Tuesday, April 13, 2021

Sisyphean Struggle

Spring weeds and not using weed killer is killing me. I should have put down my mulch before the season was over last year....but did I? No. I did put in the dry creek bed through the garden, so I wasn't sitting on my laurels all winter. 

This was the garden last May -

It was full and lush, visited by many pollinators. I resisted cutting back spent foliage over the winter as the stems and seed heads are beneficial to birds and insects for food and habitat.

Here is was blooming in June last year- 

I was very happy with how the garden filled out, looking forward to this year's growth. We visited our each of our grandchildren since we have been vaccinated. With one visit in mid-March and the other in early April I tried to attack the winter weeds in between trips. Ha! 
You can see in the photo below an abundance of winter Poa anna winter grass- all going to seed. I really thought I had knocked it back a good bit before we left for our second trip. Between the bird bath and the Magnolia you can see light green seed heads. 

For the last few days I have been pulling weeds. In the center of this garden are seedlings of last years blooms, none of which I want to disturb. Yikes.  In the photos below you see a sea of weeds. The first photo I marked the edge of the garden. Boy do I need to get busy. Seems like each night the weeds grow by leaps and bounds, my Sisyphean struggle, starting over again each day. 

In the middle of this mess is a tiny Oakleaf hydrangea, Little Honey. Hydrangea quercifolia 'Little Honey'

My success yesterday was that I finished getting all the weeds (well mostly, am sure some will reappear this morning) out of the center of the garden where most of the blooming plants are. I had gone to a plant sale on Saturday and had some Salvia x superba 'Merleau', Echinacea purpurea 'Magnus Superior' and two different varieties of Asclepias tuberosa, the standard and 'Hello Yellow' to plant. I did have two Asclepias tuberosa in the garden but they have disappeared, late in emerging?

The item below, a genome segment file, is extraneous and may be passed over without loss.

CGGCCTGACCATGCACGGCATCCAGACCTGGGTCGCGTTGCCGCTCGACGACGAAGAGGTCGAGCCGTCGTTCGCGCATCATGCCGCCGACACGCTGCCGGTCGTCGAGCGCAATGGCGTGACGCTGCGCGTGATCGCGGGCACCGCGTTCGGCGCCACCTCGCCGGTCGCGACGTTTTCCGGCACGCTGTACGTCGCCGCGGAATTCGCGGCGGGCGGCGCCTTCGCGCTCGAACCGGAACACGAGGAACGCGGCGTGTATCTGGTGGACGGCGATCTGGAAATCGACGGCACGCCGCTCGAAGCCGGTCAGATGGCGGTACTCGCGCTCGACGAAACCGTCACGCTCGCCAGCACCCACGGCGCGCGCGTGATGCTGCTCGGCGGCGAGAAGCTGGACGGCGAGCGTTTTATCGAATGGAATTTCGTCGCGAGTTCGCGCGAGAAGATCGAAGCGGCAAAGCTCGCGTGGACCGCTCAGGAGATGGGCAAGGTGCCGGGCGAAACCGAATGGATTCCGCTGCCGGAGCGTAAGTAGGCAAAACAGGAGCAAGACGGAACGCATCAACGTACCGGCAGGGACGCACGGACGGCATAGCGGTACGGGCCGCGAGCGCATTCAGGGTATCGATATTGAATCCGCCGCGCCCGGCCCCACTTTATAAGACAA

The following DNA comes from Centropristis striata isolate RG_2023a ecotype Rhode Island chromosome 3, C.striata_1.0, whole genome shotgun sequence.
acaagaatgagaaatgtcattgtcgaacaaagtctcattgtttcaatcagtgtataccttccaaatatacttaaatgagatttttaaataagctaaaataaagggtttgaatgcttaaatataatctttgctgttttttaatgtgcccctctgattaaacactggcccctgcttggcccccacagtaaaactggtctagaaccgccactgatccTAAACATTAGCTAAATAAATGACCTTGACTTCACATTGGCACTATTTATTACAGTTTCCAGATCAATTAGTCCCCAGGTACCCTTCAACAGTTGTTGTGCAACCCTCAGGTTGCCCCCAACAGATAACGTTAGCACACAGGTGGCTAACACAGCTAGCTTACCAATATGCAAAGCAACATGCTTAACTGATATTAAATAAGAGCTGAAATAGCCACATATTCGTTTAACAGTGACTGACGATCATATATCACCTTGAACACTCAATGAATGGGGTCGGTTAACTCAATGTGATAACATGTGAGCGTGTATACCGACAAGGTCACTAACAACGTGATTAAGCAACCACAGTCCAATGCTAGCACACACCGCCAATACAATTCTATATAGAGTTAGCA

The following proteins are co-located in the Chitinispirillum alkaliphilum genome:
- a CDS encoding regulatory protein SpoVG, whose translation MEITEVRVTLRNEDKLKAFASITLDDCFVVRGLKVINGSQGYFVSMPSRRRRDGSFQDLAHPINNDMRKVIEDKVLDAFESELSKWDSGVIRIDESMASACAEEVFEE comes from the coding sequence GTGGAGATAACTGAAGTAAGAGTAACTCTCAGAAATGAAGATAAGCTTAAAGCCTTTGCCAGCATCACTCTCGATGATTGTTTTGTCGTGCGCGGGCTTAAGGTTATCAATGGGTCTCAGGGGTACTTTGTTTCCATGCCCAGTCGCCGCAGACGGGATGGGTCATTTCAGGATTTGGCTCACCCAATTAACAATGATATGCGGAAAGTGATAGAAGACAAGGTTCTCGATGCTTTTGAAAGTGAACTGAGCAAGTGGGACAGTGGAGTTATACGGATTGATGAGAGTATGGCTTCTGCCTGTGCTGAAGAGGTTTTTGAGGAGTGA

You can't see a small fence around this center area, it was put up to keep the dog from walking through the herbaceous plants and hopefully keep the rabbits out. The bamboo stakes in the photo above are marking some Amaryllis bulbs outside the fenced area. I stepped on them one time too many, so they needed to be marked. 
Today's job? I think this area-

Oh, did I mention that the place I get the pine straw to mulch my garden doesn't have any? Crossing my fingers for it to be in by the end of the week. My resolution is to keep a good thick bed of pine straw to retard germination of the weeds for next winter. Wish me luck!

p.s.- tick bite yesterday, yay.

©Copyright 2021 Janet. All rights reserved. Content created by Janet for The Queen of Seaford. words and photos by Janet,The Queen of Seaford.


  1. Oh dear, sorry about the tick bite. You've been so busy, and it shows. Weeding can be so time-consuming and frustrating, but your results are impressive.

    1. Thanks Beth, tick bites are standard fare for working in the garden in South Carolina. Weeding is ongoing, but the mulch will help a good bit.

  2. I'm right there with you, pulling mostly creeping charlie and running buttercup. Plus volunteer seedlings of my own beloved asters and goldenrods. Sorry about the tick, damn them.

    1. Jason, we sure have lots of volunteer weeds and wildflowers, it is the annual winter grass that makes me frustrated.

  3. I'm sure you felt satisfaction after your days work save for the tick. I experienced my first tick a couple of weeks ago. It was really tiny and somehow my attention was drawn to it and as I put my hand to it it fell off. So glad it wasn't in the bed. Now I have a chigger bite and plenty of weeds too.

    1. Jenny, it was very satisfying- ticks are just too common here. Those itty bitty ticks are the worst, glad it hadn't latched on yet. We also have chiggers which make me itch for days and days just thinking about them!

  4. Woodsorrel is my problem weed here. And annual ryegrass and nimblewill in the beds, too. Your work looks worth it - your beds look great after the cleansing.

    1. Hi Ray, there are always so many weeds- each season has its stars.


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